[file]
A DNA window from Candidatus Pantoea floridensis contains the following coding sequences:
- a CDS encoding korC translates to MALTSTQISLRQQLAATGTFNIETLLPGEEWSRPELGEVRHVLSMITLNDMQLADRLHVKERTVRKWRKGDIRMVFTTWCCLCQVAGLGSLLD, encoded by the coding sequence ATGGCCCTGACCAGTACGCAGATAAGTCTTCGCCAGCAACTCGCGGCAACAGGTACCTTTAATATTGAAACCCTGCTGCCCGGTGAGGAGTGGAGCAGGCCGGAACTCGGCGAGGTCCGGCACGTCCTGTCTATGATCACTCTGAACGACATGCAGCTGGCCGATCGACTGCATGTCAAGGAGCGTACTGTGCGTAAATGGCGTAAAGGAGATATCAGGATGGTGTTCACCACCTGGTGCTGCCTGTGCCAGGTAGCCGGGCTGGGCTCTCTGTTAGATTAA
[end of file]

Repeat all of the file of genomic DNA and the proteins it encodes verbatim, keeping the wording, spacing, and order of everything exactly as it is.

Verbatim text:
A DNA window from Candidatus Pantoea floridensis contains the following coding sequences:
- a CDS encoding korC translates to MALTSTQISLRQQLAATGTFNIETLLPGEEWSRPELGEVRHVLSMITLNDMQLADRLHVKERTVRKWRKGDIRMVFTTWCCLCQVAGLGSLLD, encoded by the coding sequence ATGGCCCTGACCAGTACGCAGATAAGTCTTCGCCAGCAACTCGCGGCAACAGGTACCTTTAATATTGAAACCCTGCTGCCCGGTGAGGAGTGGAGCAGGCCGGAACTCGGCGAGGTCCGGCACGTCCTGTCTATGATCACTCTGAACGACATGCAGCTGGCCGATCGACTGCATGTCAAGGAGCGTACTGTGCGTAAATGGCGTAAAGGAGATATCAGGATGGTGTTCACCACCTGGTGCTGCCTGTGCCAGGTAGCCGGGCTGGGCTCTCTGTTAGATTAA